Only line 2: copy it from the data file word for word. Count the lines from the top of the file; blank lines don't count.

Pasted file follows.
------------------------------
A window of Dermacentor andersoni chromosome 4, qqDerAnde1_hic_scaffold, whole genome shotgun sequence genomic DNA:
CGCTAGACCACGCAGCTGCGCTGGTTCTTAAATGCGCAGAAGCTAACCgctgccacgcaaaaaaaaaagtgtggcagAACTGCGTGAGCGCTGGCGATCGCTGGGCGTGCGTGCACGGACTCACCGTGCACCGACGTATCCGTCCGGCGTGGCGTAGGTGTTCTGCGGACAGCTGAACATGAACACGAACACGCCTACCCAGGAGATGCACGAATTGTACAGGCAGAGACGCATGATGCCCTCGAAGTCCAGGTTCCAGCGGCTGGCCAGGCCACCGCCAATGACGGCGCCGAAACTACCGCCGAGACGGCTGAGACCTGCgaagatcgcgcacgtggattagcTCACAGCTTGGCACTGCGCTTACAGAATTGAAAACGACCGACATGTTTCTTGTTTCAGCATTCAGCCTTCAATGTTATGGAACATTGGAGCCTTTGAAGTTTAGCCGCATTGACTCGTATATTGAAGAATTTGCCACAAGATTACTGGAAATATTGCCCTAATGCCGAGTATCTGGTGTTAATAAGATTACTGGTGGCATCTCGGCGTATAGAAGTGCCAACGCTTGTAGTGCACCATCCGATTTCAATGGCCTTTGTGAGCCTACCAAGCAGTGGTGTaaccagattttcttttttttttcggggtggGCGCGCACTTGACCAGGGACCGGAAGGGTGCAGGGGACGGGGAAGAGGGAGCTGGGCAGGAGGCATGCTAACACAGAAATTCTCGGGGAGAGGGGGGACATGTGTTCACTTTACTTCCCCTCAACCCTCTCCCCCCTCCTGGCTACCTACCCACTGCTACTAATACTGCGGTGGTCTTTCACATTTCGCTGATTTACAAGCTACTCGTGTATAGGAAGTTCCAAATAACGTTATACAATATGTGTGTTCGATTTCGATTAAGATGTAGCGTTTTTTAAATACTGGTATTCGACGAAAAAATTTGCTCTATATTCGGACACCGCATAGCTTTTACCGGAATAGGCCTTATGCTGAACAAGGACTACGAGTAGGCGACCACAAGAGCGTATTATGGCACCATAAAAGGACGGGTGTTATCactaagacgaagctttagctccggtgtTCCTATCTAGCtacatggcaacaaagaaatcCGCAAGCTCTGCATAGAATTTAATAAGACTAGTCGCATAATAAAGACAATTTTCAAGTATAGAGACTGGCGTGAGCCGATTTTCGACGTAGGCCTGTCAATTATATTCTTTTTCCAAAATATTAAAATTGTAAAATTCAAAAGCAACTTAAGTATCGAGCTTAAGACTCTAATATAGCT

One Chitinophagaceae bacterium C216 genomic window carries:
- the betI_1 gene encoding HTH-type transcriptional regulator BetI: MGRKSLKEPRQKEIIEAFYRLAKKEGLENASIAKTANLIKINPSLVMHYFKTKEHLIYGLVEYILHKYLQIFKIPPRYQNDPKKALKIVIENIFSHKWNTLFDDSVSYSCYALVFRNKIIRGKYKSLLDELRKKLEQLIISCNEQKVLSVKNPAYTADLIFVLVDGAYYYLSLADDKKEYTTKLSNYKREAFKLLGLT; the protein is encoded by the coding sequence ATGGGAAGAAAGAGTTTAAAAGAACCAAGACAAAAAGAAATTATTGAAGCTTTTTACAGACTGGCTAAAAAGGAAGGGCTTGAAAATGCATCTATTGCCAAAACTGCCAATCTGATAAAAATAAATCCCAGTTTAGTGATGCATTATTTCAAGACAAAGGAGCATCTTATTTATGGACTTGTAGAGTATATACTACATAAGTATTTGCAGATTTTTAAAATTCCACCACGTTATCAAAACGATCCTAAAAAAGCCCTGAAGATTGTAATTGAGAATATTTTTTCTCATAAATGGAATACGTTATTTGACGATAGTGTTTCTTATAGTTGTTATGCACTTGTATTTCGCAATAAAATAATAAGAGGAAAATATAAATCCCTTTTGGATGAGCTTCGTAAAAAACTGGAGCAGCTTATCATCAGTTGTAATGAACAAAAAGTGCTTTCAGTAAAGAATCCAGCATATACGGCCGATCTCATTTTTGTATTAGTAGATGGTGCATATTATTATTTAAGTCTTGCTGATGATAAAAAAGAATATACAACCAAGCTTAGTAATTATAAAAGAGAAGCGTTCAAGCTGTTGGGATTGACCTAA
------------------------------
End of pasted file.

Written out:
CGCTAGACCACGCAGCTGCGCTGGTTCTTAAATGCGCAGAAGCTAACCgctgccacgcaaaaaaaaaagtgtggcagAACTGCGTGAGCGCTGGCGATCGCTGGGCGTGCGTGCACGGACTCACCGTGCACCGACGTATCCGTCCGGCGTGGCGTAGGTGTTCTGCGGACAGCTGAACATGAACACGAACACGCCTACCCAGGAGATGCACGAATTGTACAGGCAGAGACGCATGATGCCCTCGAAGTCCAGGTTCCAGCGGCTGGCCAGGCCACCGCCAATGACGGCGCCGAAACTACCGCCGAGACGGCTGAGACCTGCgaagatcgcgcacgtggattagcTCACAGCTTGGCACTGCGCTTACAGAATTGAAAACGACCGACATGTTTCTTGTTTCAGCATTCAGCCTTCAATGTTATGGAACATTGGAGCCTTTGAAGTTTAGCCGCATTGACTCGTATATTGAAGAATTTGCCACAAGATTACTGGAAATATTGCCCTAATGCCGAGTATCTGGTGTTAATAAGATTACTGGTGGCATCTCGGCGTATAGAAGTGCCAACGCTTGTAGTGCACCATCCGATTTCAATGGCCTTTGTGAGCCTACCAAGCAGTGGTGTaaccagattttcttttttttttcggggtggGCGCGCACTTGACCAGGGACCGGAAGGGTGCAGGGGACGGGGAAGAGGGAGCTGGGCAGGAGGCATGCTAACACAGAAATTCTCGGGGAGAGGGGGGACATGTGTTCACTTTACTTCCCCTCAACCCTCTCCCCCCTCCTGGCTACCTACCCACTGCTACTAATACTGCGGTGGTCTTTCACATTTCGCTGATTTACAAGCTACTCGTGTATAGGAAGTTCCAAATAACGTTATACAATATGTGTGTTCGATTTCGATTAAGATGTAGCGTTTTTTAAATACTGGTATTCGACGAAAAAATTTGCTCTATATTCGGACACCGCATAGCTTTTACCGGAATAGGCCTTATGCTGAACAAGGACTACGAGTAGGCGACCACAAGAGCGTATTATGGCACCATAAAAGGACGGGTGTTATCactaagacgaagctttagctccggtgtTCCTATCTAGCtacatggcaacaaagaaatcCGCAAGCTCTGCATAGAATTTAATAAGACTAGTCGCATAATAAAGACAATTTTCAAGTATAGAGACTGGCGTGAGCCGATTTTCGACGTAGGCCTGTCAATTATATTCTTTTTCCAAAATATTAAAATTGTAAAATTCAAAAGCAACTTAAGTATCGAGCTTAAGACTCTAATATAGCT